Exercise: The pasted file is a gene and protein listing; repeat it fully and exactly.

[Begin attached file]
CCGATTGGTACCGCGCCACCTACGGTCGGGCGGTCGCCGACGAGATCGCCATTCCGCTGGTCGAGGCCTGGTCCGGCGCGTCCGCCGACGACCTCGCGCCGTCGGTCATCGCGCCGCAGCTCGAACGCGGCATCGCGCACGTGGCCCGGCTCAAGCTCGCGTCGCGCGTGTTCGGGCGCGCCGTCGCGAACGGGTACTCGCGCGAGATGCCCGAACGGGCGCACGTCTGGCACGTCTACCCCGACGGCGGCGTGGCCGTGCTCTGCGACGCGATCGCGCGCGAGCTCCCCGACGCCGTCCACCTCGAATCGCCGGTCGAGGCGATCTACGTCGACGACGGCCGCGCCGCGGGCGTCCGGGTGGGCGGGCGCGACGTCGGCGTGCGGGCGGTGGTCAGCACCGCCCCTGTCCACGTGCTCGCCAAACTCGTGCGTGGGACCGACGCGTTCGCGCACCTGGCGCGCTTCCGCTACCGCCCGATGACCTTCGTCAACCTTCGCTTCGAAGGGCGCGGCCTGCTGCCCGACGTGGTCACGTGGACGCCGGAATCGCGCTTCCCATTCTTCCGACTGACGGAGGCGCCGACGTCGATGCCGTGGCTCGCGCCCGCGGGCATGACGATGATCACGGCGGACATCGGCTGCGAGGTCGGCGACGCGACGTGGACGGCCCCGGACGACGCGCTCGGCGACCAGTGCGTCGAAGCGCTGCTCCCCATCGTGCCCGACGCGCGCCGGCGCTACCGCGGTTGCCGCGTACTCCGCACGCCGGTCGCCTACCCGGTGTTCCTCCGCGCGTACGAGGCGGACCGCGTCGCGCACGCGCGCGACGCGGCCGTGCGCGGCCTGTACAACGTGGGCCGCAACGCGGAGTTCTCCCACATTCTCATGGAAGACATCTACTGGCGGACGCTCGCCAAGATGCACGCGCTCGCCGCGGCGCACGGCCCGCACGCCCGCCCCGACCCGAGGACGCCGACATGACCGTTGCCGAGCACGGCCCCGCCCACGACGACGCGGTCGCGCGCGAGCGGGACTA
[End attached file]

CCGATTGGTACCGCGCCACCTACGGTCGGGCGGTCGCCGACGAGATCGCCATTCCGCTGGTCGAGGCCTGGTCCGGCGCGTCCGCCGACGACCTCGCGCCGTCGGTCATCGCGCCGCAGCTCGAACGCGGCATCGCGCACGTGGCCCGGCTCAAGCTCGCGTCGCGCGTGTTCGGGCGCGCCGTCGCGAACGGGTACTCGCGCGAGATGCCCGAACGGGCGCACGTCTGGCACGTCTACCCCGACGGCGGCGTGGCCGTGCTCTGCGACGCGATCGCGCGCGAGCTCCCCGACGCCGTCCACCTCGAATCGCCGGTCGAGGCGATCTACGTCGACGACGGCCGCGCCGCGGGCGTCCGGGTGGGCGGGCGCGACGTCGGCGTGCGGGCGGTGGTCAGCACCGCCCCTGTCCACGTGCTCGCCAAACTCGTGCGTGGGACCGACGCGTTCGCGCACCTGGCGCGCTTCCGCTACCGCCCGATGACCTTCGTCAACCTTCGCTTCGAAGGGCGCGGCCTGCTGCCCGACGTGGTCACGTGGACGCCGGAATCGCGCTTCCCATTCTTCCGACTGACGGAGGCGCCGACGTCGATGCCGTGGCTCGCGCCCGCGGGCATGACGATGATCACGGCGGACATCGGCTGCGAGGTCGGCGACGCGACGTGGACGGCCCCGGACGACGCGCTCGGCGACCAGTGCGTCGAAGCGCTGCTCCCCATCGTGCCCGACGCGCGCCGGCGCTACCGCGGTTGCCGCGTACTCCGCACGCCGGTCGCCTACCCGGTGTTCCTCCGCGCGTACGAGGCGGACCGCGTCGCGCACGCGCGCGACGCGGCCGTGCGCGGCCTGTACAACGTGGGCCGCAACGCGGAGTTCTCCCACATTCTCATGGAAGACATCTACTGGCGGACGCTCGCCAAGATGCACGCGCTCGCCGCGGCGCACGGCCCGCACGCCCGCCCCGACCCGAGGACGCCGACATGACCGTTGCCGAGCACGGCCCCGCCCACGACGACGCGGTCGCGCGCGAGCGGGACTA